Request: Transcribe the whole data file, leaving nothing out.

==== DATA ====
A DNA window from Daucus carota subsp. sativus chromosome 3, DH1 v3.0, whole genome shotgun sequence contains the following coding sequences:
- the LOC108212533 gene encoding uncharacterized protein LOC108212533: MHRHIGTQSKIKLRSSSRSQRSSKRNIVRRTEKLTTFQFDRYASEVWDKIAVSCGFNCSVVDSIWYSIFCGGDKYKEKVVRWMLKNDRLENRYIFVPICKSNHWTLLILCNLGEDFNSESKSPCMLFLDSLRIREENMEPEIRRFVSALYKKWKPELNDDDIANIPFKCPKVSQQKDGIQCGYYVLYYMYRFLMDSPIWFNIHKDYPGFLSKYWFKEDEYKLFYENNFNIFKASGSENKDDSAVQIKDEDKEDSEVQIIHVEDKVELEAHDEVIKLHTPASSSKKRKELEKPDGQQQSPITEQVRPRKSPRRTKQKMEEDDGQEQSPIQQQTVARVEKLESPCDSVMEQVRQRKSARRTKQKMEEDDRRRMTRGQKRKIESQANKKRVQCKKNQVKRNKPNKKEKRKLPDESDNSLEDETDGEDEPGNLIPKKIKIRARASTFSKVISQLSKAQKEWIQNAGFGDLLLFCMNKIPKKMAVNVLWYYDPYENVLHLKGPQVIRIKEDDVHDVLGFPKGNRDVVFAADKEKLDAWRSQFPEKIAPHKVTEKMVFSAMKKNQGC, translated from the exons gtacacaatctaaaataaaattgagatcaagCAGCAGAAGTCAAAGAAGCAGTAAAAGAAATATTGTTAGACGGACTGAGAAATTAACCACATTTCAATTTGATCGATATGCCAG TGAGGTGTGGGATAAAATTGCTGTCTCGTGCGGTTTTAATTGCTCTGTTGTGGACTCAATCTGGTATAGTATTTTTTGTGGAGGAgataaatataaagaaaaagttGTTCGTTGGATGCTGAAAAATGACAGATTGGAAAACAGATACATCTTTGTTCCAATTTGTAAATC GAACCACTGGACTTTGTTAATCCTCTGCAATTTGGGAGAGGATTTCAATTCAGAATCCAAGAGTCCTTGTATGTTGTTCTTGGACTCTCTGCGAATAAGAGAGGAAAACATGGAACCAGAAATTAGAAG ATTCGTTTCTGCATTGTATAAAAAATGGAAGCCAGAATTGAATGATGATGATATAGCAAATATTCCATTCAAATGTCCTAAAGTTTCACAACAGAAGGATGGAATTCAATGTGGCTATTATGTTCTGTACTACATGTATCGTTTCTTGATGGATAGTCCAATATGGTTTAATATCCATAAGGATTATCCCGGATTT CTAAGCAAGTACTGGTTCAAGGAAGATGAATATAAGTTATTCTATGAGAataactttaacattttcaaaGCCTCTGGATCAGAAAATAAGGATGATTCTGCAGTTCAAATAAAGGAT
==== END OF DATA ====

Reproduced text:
A DNA window from Daucus carota subsp. sativus chromosome 3, DH1 v3.0, whole genome shotgun sequence contains the following coding sequences:
- the LOC108212533 gene encoding uncharacterized protein LOC108212533: MHRHIGTQSKIKLRSSSRSQRSSKRNIVRRTEKLTTFQFDRYASEVWDKIAVSCGFNCSVVDSIWYSIFCGGDKYKEKVVRWMLKNDRLENRYIFVPICKSNHWTLLILCNLGEDFNSESKSPCMLFLDSLRIREENMEPEIRRFVSALYKKWKPELNDDDIANIPFKCPKVSQQKDGIQCGYYVLYYMYRFLMDSPIWFNIHKDYPGFLSKYWFKEDEYKLFYENNFNIFKASGSENKDDSAVQIKDEDKEDSEVQIIHVEDKVELEAHDEVIKLHTPASSSKKRKELEKPDGQQQSPITEQVRPRKSPRRTKQKMEEDDGQEQSPIQQQTVARVEKLESPCDSVMEQVRQRKSARRTKQKMEEDDRRRMTRGQKRKIESQANKKRVQCKKNQVKRNKPNKKEKRKLPDESDNSLEDETDGEDEPGNLIPKKIKIRARASTFSKVISQLSKAQKEWIQNAGFGDLLLFCMNKIPKKMAVNVLWYYDPYENVLHLKGPQVIRIKEDDVHDVLGFPKGNRDVVFAADKEKLDAWRSQFPEKIAPHKVTEKMVFSAMKKNQGC, translated from the exons gtacacaatctaaaataaaattgagatcaagCAGCAGAAGTCAAAGAAGCAGTAAAAGAAATATTGTTAGACGGACTGAGAAATTAACCACATTTCAATTTGATCGATATGCCAG TGAGGTGTGGGATAAAATTGCTGTCTCGTGCGGTTTTAATTGCTCTGTTGTGGACTCAATCTGGTATAGTATTTTTTGTGGAGGAgataaatataaagaaaaagttGTTCGTTGGATGCTGAAAAATGACAGATTGGAAAACAGATACATCTTTGTTCCAATTTGTAAATC GAACCACTGGACTTTGTTAATCCTCTGCAATTTGGGAGAGGATTTCAATTCAGAATCCAAGAGTCCTTGTATGTTGTTCTTGGACTCTCTGCGAATAAGAGAGGAAAACATGGAACCAGAAATTAGAAG ATTCGTTTCTGCATTGTATAAAAAATGGAAGCCAGAATTGAATGATGATGATATAGCAAATATTCCATTCAAATGTCCTAAAGTTTCACAACAGAAGGATGGAATTCAATGTGGCTATTATGTTCTGTACTACATGTATCGTTTCTTGATGGATAGTCCAATATGGTTTAATATCCATAAGGATTATCCCGGATTT CTAAGCAAGTACTGGTTCAAGGAAGATGAATATAAGTTATTCTATGAGAataactttaacattttcaaaGCCTCTGGATCAGAAAATAAGGATGATTCTGCAGTTCAAATAAAGGAT